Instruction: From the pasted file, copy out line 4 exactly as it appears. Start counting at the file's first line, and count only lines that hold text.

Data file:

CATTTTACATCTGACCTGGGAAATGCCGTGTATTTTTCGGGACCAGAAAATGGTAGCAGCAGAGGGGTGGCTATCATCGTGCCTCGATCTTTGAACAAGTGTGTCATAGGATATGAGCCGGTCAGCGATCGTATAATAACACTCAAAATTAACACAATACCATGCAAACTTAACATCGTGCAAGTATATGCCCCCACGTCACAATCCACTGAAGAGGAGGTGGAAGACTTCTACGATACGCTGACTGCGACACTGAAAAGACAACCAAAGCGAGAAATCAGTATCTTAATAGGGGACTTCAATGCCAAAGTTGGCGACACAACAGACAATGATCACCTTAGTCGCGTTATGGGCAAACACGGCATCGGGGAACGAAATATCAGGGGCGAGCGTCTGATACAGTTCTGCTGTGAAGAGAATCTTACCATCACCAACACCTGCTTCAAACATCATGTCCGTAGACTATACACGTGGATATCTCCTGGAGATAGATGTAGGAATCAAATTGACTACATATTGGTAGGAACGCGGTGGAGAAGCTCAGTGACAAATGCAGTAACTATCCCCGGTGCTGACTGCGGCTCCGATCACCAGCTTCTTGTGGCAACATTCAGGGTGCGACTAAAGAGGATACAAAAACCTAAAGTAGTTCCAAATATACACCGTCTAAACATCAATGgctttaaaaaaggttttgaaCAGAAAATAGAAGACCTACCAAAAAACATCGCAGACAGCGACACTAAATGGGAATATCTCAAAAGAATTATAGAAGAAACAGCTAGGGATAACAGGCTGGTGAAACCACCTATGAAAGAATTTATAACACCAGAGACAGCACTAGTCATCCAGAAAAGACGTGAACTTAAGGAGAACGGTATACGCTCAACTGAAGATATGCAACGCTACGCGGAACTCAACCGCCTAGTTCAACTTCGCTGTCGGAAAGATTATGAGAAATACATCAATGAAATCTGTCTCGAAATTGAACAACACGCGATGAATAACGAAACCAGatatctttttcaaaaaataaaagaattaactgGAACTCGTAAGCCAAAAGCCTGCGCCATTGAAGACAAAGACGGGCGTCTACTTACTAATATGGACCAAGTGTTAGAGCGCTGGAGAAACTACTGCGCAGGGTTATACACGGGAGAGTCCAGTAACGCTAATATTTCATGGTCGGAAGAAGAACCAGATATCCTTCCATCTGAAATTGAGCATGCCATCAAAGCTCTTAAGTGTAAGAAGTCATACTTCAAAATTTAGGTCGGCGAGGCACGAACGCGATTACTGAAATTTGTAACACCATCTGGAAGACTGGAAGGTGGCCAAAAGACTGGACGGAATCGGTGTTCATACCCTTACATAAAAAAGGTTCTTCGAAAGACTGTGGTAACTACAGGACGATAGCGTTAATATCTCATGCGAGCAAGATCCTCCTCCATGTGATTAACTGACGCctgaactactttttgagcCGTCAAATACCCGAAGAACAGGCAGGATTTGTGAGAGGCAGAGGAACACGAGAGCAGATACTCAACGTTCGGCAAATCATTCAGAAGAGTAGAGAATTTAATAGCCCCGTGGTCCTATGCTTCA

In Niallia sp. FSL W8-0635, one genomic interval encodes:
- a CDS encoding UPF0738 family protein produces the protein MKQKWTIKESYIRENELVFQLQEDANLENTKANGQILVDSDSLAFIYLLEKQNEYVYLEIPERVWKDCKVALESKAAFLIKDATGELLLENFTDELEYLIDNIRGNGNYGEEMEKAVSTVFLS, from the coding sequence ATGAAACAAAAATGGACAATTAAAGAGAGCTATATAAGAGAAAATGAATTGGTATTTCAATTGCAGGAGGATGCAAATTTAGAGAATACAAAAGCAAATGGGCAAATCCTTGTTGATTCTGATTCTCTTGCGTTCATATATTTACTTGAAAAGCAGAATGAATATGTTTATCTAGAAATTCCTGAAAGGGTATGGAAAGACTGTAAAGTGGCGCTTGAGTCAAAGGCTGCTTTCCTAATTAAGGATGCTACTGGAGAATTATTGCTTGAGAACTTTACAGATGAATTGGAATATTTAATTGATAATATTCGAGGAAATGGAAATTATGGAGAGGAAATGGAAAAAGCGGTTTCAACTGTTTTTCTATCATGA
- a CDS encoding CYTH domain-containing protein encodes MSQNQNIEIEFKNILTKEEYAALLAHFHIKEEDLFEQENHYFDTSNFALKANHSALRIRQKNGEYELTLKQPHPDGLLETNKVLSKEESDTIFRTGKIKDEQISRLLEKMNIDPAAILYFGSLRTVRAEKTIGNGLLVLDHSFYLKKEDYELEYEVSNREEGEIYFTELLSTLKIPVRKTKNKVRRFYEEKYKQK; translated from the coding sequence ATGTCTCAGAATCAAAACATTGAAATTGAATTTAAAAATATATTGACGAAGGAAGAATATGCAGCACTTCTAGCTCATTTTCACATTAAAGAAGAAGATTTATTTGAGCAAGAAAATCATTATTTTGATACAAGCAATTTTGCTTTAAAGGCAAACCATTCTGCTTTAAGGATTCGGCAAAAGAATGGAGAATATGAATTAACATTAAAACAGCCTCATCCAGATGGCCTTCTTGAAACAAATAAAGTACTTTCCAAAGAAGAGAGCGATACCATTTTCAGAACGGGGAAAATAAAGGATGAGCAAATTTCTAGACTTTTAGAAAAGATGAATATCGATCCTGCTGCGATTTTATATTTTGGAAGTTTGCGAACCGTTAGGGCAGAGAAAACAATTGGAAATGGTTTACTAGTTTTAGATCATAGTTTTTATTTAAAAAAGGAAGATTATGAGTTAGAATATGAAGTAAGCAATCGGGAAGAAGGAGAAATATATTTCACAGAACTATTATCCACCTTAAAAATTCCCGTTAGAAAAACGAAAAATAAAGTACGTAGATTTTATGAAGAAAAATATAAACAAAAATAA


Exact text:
- a CDS encoding CYTH domain-containing protein encodes MSQNQNIEIEFKNILTKEEYAALLAHFHIKEEDLFEQENHYFDTSNFALKANHSALRIRQKNGEYELTLKQPHPDGLLETNKVLSKEESDTIFRTGKIKDEQISRLLEKMNIDPAAILYFGSLRTVRAEKTIGNGLLVLDHSFYLKKEDYELEYEVSNREEGEIYFTELLSTLKIPVRKTKNKVRRFYEEKYKQK; translated from the coding sequence ATGTCTCAGAATCAAAACATTGAAATTGAATTTAAAAATATATTGACGAAGGAAGAATATGCAGCACTTCTAGCTCATTTTCACATTAAAGAAGAAGATTTATTTGAGCAAGAAAATCATTATTTTGATACAAGCAATTTTGCTTTAAAGGCAAACCATTCTGCTTTAAGGATTCGGCAAAAGAATGGAGAATATGAATTAACATTAAAACAGCCTCATCCAGATGGCCTTCTTGAAACAAATAAAGTACTTTCCAAAGAAGAGAGCGATACCATTTTCAGAACGGGGAAAATAAAGGATGAGCAAATTTCTAGACTTTTAGAAAAGATGAATATCGATCCTGCTGCGATTTTATATTTTGGAAGTTTGCGAACCGTTAGGGCAGAGAAAACAATTGGAAATGGTTTACTAGTTTTAGATCATAGTTTTTATTTAAAAAAGGAAGATTATGAGTTAGAATATGAAGTAAGCAATCGGGAAGAAGGAGAAATATATTTCACAGAACTATTATCCACCTTAAAAATTCCCGTTAGAAAAACGAAAAATAAAGTACGTAGATTTTATGAAGAAAAATATAAACAAAAATAA